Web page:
There is a famous photograph, widely available online, of a large group of people virtually all performing the infamous Nazi salute. A lone man stands in the crowd with his arms crossed defiantly.
The picture was taken in 1936 in Nazi Germany. The Nazi Party had been elected in 1933 and quickly set about making sure that there wouldn’t be any other elections in Germany under their watch. By 1936 Germany was well within the clutches of the Nazi Party. At this stage many of the worst crimes for which it is known were still in its future.
The identity of this man is not definitively known. There seems to be general agreement though that the photograph was taken at the Blohm & Voss shipyard in Hamburg, Germany, that the event was the launch of a new vessel manufactured at the shipyard and that Adolf Hitler was likely in attendance.
The vessel being launched was the Horst Wessel which, interestingly, still exists today and is used as a training ship by the United States Coast Guard. The ship is today known as the Barque Eagle and was taken by the United States as part of war reparations following the end of World War II.
We may never know who this man is but there are two principal candidates. Both apparently worked at the shipyards around the time that the photograph was taken.
Most historians believe that the man was one August Landmesser. Landmesser joined the Nazi party in 1931 but was expelled in 1935 when he became engaged to a Jewish woman, Irma Eckler. Landmasser and Eckler never managed to marry as Nazi Germany enacted laws forbidding marriage or even sexual intercourse between Jews and those defined as Aryan Germans. Landmesser and Eckler remained together, eventually having two children.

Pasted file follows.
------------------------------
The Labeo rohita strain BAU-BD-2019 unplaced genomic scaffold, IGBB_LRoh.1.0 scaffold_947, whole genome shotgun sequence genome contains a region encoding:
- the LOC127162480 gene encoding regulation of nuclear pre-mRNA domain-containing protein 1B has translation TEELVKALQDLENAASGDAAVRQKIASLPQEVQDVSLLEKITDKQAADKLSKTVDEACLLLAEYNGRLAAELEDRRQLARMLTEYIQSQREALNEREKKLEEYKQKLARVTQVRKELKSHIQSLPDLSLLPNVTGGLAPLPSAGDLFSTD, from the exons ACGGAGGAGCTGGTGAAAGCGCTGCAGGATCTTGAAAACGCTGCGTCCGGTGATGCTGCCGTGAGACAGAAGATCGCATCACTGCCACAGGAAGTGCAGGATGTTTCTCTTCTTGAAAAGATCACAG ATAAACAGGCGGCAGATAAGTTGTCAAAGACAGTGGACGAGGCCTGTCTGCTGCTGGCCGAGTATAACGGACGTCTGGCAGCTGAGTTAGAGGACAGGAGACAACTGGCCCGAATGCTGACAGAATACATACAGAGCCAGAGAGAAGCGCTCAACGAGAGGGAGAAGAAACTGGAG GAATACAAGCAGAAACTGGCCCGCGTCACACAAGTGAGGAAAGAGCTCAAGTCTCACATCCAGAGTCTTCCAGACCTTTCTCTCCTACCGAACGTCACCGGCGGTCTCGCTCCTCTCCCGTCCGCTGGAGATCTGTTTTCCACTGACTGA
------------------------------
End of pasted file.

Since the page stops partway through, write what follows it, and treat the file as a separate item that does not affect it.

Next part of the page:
Both were arrested in 1938. August Landmasser served a term of imprisonment while Irma Eckler was taken to a concentration camp. Landmasser was released in 1941. The last letter he received from Irma Eckler was in January 1942.
In 1944 Landmesser was drafted in to the German Army and went missing in action the same year. After World War II both August Landmesser and Irma Eckler were declared dead.
Their children were passed around between orphanges, foster care and relatives. It was one of their daughters, Irene Eckler, who claimed in 1991 that the famous picture was of her father.
An alternative view is that the man in the photograph was actually Gustav Wegert. Wegert was a devout Christian that opposed Nazi ideology. His family has made a compelling case, backed up by documentation, that he is the man in the photograph. Wegert survived World War II, dying in 1959.
What Men Do
So we don’t really know the identity of this man. What we do know was that this man, whoever he was, had the strength of character to stand up for what he believed in. Many people, in his time and ours, could learn from this man.
The featured image shows the Barque Eagle in the service of the United States Coast Guard. This image and the image showing the man with his arms crossed are in the public domain.